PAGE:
1. Limited time only! Sign up for a free 30min personal tutor trial with Chegg Tutors
    Dismiss Notice
Dismiss Notice
Join Physics Forums Today!
The friendliest, high quality science and math community on the planet! Everyone who loves science is here!

Questions on Interactions

  1. Sep 2, 2007 #1
    Hello everyone, I am kind of new to this forum. If this post belongs elsewhere, please tell me, thanks.

    1. What are mediators? Are they particles? Why does the four fundamental interactions each have one or more associated mediators? Moore (my textbook's author) writes: “Each interaction as one or more associated mediators that represent the interaction in quantum-mechanical calculations (what does this mean?). These calculations imagine a pair of particles interacting by exchanging mediators in a way that usually makes the mediators undetectable even in principle (I don’t understand this at all)” (11). So, the book also tells me that strong nuclear interaction associates with gluons (8 types); electromagnetic with photons; weak with vector bosons; and gravitational with graviton.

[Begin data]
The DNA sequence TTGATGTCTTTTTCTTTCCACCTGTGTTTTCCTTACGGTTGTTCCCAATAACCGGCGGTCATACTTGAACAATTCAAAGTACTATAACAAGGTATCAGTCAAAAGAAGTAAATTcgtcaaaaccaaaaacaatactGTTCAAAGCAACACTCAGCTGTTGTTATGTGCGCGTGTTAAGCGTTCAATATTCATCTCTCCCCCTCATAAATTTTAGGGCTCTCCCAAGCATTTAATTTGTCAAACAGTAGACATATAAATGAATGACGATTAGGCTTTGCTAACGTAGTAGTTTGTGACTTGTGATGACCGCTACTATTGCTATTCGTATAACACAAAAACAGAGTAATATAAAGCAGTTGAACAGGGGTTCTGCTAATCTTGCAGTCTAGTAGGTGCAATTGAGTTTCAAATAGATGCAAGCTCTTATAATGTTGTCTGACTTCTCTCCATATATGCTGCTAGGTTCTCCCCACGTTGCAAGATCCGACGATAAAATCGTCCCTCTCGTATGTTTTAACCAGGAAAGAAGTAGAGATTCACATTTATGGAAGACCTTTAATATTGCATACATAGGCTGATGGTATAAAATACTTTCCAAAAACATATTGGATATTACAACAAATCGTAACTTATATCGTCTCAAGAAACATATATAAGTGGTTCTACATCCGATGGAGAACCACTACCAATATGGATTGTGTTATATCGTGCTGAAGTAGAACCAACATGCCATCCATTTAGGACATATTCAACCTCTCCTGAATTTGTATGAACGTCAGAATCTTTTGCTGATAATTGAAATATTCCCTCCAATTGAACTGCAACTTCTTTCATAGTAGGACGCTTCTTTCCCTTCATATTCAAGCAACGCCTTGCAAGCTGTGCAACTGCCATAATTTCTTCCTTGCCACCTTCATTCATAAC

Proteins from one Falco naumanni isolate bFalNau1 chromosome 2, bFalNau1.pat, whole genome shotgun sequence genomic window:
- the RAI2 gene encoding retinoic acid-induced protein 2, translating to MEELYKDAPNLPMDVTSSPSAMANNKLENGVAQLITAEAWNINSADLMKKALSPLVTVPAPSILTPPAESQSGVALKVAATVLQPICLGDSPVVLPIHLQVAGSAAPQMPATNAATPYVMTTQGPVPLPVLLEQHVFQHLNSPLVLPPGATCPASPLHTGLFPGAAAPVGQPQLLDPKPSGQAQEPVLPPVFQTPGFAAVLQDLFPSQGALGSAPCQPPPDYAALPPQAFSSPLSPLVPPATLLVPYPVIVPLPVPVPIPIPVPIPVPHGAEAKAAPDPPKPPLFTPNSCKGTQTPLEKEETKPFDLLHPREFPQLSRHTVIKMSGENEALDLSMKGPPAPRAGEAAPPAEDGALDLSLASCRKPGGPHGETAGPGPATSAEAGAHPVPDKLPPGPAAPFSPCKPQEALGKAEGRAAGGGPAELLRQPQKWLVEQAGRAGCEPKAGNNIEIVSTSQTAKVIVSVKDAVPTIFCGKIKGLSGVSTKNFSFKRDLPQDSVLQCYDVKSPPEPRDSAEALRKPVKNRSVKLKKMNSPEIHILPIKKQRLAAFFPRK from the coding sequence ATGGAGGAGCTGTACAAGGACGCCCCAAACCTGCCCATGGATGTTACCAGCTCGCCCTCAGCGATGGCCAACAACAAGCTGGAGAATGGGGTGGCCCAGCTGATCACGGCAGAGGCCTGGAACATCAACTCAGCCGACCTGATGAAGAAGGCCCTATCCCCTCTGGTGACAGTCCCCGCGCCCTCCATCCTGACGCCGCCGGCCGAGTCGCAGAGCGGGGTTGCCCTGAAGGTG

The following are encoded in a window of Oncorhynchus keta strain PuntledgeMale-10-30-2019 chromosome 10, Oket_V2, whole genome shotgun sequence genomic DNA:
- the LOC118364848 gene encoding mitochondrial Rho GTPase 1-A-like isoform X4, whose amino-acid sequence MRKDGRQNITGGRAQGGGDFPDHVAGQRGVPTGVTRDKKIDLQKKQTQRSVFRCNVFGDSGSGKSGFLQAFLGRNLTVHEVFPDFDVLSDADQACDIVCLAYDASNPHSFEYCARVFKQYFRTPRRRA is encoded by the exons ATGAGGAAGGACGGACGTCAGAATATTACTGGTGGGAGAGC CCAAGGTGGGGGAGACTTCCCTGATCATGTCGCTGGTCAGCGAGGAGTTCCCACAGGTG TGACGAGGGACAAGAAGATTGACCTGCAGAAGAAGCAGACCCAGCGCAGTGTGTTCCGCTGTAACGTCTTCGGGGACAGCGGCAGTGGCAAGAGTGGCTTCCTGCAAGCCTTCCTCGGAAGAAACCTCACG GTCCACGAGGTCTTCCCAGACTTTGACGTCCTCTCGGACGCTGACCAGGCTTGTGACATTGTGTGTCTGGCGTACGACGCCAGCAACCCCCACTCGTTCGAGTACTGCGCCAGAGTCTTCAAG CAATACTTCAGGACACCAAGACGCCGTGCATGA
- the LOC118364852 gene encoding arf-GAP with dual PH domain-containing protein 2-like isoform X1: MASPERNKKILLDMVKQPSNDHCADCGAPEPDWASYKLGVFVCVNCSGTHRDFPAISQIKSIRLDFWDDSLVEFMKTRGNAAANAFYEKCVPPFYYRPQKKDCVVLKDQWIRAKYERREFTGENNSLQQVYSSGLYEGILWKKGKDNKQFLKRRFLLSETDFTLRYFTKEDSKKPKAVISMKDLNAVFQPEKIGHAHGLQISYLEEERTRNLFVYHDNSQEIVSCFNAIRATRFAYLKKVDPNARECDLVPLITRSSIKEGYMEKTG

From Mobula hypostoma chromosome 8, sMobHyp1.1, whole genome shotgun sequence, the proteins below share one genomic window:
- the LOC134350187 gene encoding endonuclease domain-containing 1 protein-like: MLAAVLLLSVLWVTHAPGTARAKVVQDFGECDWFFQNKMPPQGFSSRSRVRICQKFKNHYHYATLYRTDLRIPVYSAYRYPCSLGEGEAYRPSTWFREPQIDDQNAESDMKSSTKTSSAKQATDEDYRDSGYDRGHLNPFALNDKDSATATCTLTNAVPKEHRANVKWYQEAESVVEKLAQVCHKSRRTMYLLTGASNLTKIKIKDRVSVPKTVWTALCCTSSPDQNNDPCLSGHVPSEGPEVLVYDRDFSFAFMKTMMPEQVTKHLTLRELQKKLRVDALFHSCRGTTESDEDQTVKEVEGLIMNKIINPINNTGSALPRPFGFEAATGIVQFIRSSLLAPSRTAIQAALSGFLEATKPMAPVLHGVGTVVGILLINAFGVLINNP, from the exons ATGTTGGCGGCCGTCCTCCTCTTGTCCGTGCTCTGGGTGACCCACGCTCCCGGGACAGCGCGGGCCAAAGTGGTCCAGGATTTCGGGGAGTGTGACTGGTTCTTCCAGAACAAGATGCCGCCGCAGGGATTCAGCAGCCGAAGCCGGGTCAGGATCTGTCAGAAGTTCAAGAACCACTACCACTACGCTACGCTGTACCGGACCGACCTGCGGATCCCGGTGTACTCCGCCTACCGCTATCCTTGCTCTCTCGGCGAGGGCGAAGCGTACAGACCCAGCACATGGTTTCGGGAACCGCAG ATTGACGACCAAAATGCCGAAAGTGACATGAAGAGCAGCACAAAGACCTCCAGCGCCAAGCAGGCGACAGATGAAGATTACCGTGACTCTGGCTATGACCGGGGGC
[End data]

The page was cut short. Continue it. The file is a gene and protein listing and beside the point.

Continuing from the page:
2. What are examples for each of the following contact interactions: friction interactions (which oppose the relative motion of the objects in contact); compression interactions (which seek to keep them from merging); and tension interactions (which oppose their separation) (Moore 13). The book gives no explanation as for how to identify these contact interactions. There are some examples, but I need a more complete definition or explanation or each so I am able to identify when these interactions occur.

    Thanks for everyone's help!
  2. jcsd
  3. Sep 2, 2007 #2


    User Avatar
    Homework Helper

    I wouldn't worry about it too much if I were you just right now. At this level you can just treat knowledge of all those silly particles as tidbits of worthless trivia.

    He gives explanations in the parenthesis. For example, friction interactions (oppose relative motion of objects in contact)... like when Mr. Miyagi in the movie "The Karate Kid" rubs his hands back and forth together really fast to generate heat to heal Daniel-Son. That's friction. Two things rubbing on each other. That's what "relative motion of the objects in contact" means.

  4. Sep 3, 2007 #3
  5. Sep 3, 2007 #4


    User Avatar
    Homework Helper

    That's nice, because I don't really care about your homework problems.:wink:

    I wish you good luck, sir.
Know someone interested in this topic? Share this thread via Reddit, Google+, Twitter, or Facebook